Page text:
From the start, Tiger just had the right idea about looking for a college. Instead of reading US World News’ rankings, basing his decisions on sports teams, or even aiming for the Ivy Leagues, Tiger set out to make his college search a data driven effort. He asked himself, first, where he wanted to work. For him, that was an almost typical answer for an aspiring young technology student: Google, Facebook, Red Hat and other big name tech firms.

Passawit Kaovilai From there, Tiger worked backwards. He checked the data on which colleges sent which graduates to which companies. In the end, he settled on NC State, Raleigh campus, as its graduates were getting jobs at the companies he most wanted to work at. And, as he'd hoped, that lead to a nearby opportunity to become a summer intern at Red Hat’s Raleigh headquarters.

Tiger’s real name is Passawit Kaovilai, and he’s now entering his third year at NC State. He said that many people in his native Thailand have nicknames, and that his translates well into any language, and is understood immediately. He was also born in the year of the tiger, so the name is a natural fit.

Here at Red Hat, Tiger has taken on the duties of a technical marketing intern. That means he’s been diving into Red Hat OpenShift 4 to help create documentation and learning tools for users in the field. That also means contributing to open source projects, and getting his handle out there on GitHub, however modestly. 

Red Hat Raleigh’s 2019 class of interns

fRed Hat Raleigh’s 2019 class of interns

Sometimes, just getting up to speed and contributing to an open source project is difficult to do. It is hard to find the time, complicated to get started, and tough to get motivated. At Red Hat, we like to help our newcomers get over these hurdles, and provide time for them to work on open source projects during their work day. We even encourage our interns to do this. What better way to learn about the modern developer workflow while participating in an actual enterprise software community?

Tiger also worked on transferring some of our internal training materials onto a newer, easier to use system. While all of this work will only be seen by our consultants and internal engineers, it was nonetheless a great way for him to learn about the OpenShift Container Platform while performing heavy lifting that really provided quality of life enhancements to our employees and field teams.

We were not Tiger’s first experience with business software development. Last summer, he interned as a web developer at Deutsche Bank. Before that, he helped his parents in Thailand.

I was an IT guy for my parents’ business. I’d fix their computers. They operate Shell gas stations. I made our printers wireless and connected them to machines on the network. I fixed viruses. I haven’t actually operated a server that served remote clients. I’ve been in IT fixing stuff a little before joining,” said Tiger.

This summer, by working with OpenShift, he’s been effortlessly spinning up servers for his work projects, and attaching them to clusters. In fact, our internal systems are capable of provisioning entire OpenShift environments on demand for testing and development purposes, and Tiger has used those to become his own cluster administrator many times over.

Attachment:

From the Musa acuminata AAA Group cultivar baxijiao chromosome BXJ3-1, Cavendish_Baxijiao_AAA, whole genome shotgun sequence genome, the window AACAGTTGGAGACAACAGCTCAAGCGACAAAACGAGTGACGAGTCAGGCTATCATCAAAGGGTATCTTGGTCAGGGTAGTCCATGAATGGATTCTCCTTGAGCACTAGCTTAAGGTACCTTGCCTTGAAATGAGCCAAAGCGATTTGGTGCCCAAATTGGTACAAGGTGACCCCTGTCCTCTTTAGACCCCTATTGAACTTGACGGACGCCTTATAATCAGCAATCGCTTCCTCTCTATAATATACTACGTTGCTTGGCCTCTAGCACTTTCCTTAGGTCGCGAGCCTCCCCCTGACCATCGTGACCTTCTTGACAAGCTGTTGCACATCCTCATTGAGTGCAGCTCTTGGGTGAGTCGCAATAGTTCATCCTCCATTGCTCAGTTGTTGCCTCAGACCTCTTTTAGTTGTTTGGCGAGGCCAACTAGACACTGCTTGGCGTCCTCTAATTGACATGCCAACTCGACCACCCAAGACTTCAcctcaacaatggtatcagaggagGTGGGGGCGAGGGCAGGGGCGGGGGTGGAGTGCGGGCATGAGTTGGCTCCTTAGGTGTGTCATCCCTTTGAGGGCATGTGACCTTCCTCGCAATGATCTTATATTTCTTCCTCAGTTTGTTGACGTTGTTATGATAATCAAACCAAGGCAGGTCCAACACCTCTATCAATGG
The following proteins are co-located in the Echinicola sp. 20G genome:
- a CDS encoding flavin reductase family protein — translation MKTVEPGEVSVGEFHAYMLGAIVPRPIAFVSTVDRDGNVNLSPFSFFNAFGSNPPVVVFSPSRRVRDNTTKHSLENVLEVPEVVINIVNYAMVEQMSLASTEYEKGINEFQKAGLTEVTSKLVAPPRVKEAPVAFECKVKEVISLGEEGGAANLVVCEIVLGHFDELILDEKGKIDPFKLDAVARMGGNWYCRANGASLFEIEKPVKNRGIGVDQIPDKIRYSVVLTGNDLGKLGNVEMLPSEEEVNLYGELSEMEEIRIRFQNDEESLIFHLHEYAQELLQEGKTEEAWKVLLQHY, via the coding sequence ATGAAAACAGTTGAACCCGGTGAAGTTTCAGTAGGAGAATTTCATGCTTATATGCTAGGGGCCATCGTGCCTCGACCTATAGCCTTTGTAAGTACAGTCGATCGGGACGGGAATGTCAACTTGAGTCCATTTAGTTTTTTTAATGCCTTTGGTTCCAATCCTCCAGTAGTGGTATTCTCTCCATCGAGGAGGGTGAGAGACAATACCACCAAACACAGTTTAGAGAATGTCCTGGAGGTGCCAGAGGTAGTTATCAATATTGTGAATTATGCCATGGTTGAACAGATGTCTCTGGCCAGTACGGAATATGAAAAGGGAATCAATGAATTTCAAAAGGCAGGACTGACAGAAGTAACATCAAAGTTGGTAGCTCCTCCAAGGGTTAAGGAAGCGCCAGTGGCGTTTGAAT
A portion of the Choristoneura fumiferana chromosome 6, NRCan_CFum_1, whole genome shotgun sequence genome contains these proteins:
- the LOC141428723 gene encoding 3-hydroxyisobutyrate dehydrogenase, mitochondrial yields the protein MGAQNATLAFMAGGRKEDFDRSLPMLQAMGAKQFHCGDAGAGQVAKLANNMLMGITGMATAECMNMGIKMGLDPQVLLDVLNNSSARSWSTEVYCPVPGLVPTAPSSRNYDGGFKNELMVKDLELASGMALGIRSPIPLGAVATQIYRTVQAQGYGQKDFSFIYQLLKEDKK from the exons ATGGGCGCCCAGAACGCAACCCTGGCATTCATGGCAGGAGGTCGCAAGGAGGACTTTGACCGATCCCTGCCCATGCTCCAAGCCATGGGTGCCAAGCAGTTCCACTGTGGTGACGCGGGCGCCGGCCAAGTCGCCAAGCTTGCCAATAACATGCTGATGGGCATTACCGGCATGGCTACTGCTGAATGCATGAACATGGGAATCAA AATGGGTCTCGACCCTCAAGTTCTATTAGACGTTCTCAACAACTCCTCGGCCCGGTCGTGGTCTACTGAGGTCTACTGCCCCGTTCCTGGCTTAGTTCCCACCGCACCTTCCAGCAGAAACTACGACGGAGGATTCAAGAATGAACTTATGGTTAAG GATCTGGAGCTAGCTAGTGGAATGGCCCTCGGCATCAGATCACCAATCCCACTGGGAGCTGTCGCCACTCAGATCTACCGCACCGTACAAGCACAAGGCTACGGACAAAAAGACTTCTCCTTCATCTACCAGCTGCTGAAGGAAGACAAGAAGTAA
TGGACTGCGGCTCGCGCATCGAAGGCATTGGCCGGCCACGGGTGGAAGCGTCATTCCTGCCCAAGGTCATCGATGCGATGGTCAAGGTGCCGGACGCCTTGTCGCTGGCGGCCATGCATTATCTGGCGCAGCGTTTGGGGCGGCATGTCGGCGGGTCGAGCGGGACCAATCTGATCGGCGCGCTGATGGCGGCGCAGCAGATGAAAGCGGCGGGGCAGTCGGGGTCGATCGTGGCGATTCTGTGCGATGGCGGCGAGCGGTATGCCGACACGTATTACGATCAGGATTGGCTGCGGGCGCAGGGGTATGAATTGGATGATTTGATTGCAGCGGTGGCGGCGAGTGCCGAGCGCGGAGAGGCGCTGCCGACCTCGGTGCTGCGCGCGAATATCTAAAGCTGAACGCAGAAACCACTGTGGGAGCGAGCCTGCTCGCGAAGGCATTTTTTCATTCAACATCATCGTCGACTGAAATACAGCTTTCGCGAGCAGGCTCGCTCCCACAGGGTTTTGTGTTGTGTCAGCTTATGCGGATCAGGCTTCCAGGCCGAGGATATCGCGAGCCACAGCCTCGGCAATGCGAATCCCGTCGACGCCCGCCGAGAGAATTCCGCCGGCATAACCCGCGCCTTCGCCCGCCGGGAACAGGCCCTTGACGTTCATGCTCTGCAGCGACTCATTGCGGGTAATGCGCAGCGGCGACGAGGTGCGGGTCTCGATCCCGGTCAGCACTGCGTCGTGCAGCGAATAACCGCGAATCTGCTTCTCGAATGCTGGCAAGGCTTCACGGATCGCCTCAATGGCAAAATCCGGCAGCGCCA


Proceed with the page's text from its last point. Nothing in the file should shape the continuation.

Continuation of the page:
Tiger’s majoring in industrial engineering, with a minor in computer science. While he’s now considering a career in technology, he’s not a longtime server administrator, nor is he an expert in scalable systems. This summer, however, we’ve given this 21 year old a crash course in hybrid multi-cloud development at scale. And he’s done a great job, building valuable assets for our teams in the process, and learning how to contribute to open source.

It might take a little while for all of the value Tiger has added to his resume to sink in with him, however. Right now, when you ask him about his favorite part of the Red Hat intern experience, he’ll tell you it was all the free, team exclusive t-shirts he got!

Whenever we do something interesting at Red Hat, we print a t-shirt. When we shipped Red Hat OpenShift 4, we made a t-shirt. When we shipped Red Hat Enterprise Linux 8, we printed a t-shirt. When we had our whole cloud business unit in Raleigh for a meeting, we printed a t-shirt. Tiger got all three. He was very honored.

We’re honored, too, Tiger, to have gotten the chance to work with you this summer!


Red Hatter since 2018, technology historian and founder of The Museum of Art and Digital Entertainment. Two decades of journalism mixed with technology expertise, storytelling and oodles of computing experience from inception to ewaste recycling. I have taught or had my work used in classes at USF, SFSU, AAU, UC Law Hastings and Harvard Law. 

I have worked with the EFF, Stanford, MIT, and Archive.org to brief the US Copyright Office and change US copyright law. We won multiple exemptions to the DMCA, accepted and implemented by the Librarian of Congress. My writings have appeared in Wired, Bloomberg, Make Magazine, SD Times, The Austin American Statesman, The Atlanta Journal Constitution and many other outlets.

I have been written about by the Wall Street Journal, The Washington Post, Wired and The Atlantic. I have been called "The Gertrude Stein of Video Games," an honor I accept, as I live less than a mile from her childhood home in Oakland, CA. I was project lead on the first successful institutional preservation and rebooting of the first massively multiplayer game, Habitat, for the C64, from 1986: https://neohabitat.org . I've consulted and collaborated with the NY MOMA, the Oakland Museum of California, Cisco, Semtech, Twilio, Game Developers Conference, NGNX, the Anti-Defamation League, the Library of Congress and the Oakland Public Library System on projects, contracts, and exhibitions.

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